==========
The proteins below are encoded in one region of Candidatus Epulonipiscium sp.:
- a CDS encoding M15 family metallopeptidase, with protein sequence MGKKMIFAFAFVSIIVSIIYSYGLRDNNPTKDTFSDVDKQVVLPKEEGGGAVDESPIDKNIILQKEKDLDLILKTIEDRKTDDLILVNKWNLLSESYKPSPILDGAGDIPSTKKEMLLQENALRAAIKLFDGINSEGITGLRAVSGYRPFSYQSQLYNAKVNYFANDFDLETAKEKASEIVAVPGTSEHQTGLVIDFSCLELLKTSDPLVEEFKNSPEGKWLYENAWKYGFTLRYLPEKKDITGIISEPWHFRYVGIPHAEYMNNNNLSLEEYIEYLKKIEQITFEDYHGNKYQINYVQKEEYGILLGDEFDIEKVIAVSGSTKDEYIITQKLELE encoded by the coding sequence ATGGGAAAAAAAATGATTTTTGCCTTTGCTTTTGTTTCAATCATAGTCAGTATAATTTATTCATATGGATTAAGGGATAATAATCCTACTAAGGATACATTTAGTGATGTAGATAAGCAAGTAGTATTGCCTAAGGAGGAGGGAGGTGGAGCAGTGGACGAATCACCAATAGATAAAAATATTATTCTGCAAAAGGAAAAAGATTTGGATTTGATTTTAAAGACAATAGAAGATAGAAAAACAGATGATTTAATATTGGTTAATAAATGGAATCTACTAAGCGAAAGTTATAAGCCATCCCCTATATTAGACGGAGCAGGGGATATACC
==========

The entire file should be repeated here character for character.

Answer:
The proteins below are encoded in one region of Candidatus Epulonipiscium sp.:
- a CDS encoding M15 family metallopeptidase, with protein sequence MGKKMIFAFAFVSIIVSIIYSYGLRDNNPTKDTFSDVDKQVVLPKEEGGGAVDESPIDKNIILQKEKDLDLILKTIEDRKTDDLILVNKWNLLSESYKPSPILDGAGDIPSTKKEMLLQENALRAAIKLFDGINSEGITGLRAVSGYRPFSYQSQLYNAKVNYFANDFDLETAKEKASEIVAVPGTSEHQTGLVIDFSCLELLKTSDPLVEEFKNSPEGKWLYENAWKYGFTLRYLPEKKDITGIISEPWHFRYVGIPHAEYMNNNNLSLEEYIEYLKKIEQITFEDYHGNKYQINYVQKEEYGILLGDEFDIEKVIAVSGSTKDEYIITQKLELE encoded by the coding sequence ATGGGAAAAAAAATGATTTTTGCCTTTGCTTTTGTTTCAATCATAGTCAGTATAATTTATTCATATGGATTAAGGGATAATAATCCTACTAAGGATACATTTAGTGATGTAGATAAGCAAGTAGTATTGCCTAAGGAGGAGGGAGGTGGAGCAGTGGACGAATCACCAATAGATAAAAATATTATTCTGCAAAAGGAAAAAGATTTGGATTTGATTTTAAAGACAATAGAAGATAGAAAAACAGATGATTTAATATTGGTTAATAAATGGAATCTACTAAGCGAAAGTTATAAGCCATCCCCTATATTAGACGGAGCAGGGGATATACC